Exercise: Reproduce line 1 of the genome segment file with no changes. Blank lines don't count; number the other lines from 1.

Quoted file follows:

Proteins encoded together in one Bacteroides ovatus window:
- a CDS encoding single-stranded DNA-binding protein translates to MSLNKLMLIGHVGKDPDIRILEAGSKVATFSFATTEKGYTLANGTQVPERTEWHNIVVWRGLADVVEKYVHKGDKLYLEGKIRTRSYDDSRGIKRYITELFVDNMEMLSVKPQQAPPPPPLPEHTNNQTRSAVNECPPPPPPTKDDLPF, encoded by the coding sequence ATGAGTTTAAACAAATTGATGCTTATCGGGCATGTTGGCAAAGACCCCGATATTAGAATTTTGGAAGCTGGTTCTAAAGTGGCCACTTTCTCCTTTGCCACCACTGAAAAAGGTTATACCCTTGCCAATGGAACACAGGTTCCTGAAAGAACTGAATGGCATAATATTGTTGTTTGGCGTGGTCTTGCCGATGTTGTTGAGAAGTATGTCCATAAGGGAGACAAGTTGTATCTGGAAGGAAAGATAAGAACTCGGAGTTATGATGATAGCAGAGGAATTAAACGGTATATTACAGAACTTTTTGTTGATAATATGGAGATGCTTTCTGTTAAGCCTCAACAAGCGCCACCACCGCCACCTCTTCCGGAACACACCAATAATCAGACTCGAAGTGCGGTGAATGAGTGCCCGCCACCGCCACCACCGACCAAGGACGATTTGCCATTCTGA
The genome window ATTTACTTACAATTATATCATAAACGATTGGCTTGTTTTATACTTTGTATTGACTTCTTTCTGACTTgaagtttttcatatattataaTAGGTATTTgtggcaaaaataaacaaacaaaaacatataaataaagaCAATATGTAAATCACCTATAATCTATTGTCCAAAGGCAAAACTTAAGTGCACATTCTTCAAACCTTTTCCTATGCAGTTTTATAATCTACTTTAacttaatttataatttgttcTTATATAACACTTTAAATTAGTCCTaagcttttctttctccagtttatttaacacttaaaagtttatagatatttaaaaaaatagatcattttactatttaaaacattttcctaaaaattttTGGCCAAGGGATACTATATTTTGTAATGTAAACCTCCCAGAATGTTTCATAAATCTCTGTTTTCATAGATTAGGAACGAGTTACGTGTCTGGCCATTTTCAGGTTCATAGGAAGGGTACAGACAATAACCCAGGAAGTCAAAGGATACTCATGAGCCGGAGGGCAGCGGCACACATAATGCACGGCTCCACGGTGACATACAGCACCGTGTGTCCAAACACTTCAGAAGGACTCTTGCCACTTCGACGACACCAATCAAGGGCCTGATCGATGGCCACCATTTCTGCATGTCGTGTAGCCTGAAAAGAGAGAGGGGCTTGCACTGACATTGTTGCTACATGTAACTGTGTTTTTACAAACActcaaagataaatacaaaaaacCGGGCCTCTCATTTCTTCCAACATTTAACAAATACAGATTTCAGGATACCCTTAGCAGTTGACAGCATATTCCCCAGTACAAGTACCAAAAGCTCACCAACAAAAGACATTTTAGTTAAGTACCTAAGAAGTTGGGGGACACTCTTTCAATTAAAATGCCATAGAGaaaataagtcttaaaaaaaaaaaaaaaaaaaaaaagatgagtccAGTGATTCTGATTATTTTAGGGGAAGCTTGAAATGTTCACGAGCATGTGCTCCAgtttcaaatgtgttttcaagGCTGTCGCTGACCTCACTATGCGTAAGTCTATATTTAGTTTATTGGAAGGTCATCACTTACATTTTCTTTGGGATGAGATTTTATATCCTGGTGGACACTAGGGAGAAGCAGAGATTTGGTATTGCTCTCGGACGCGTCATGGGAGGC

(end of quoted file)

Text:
Proteins encoded together in one Bacteroides ovatus window: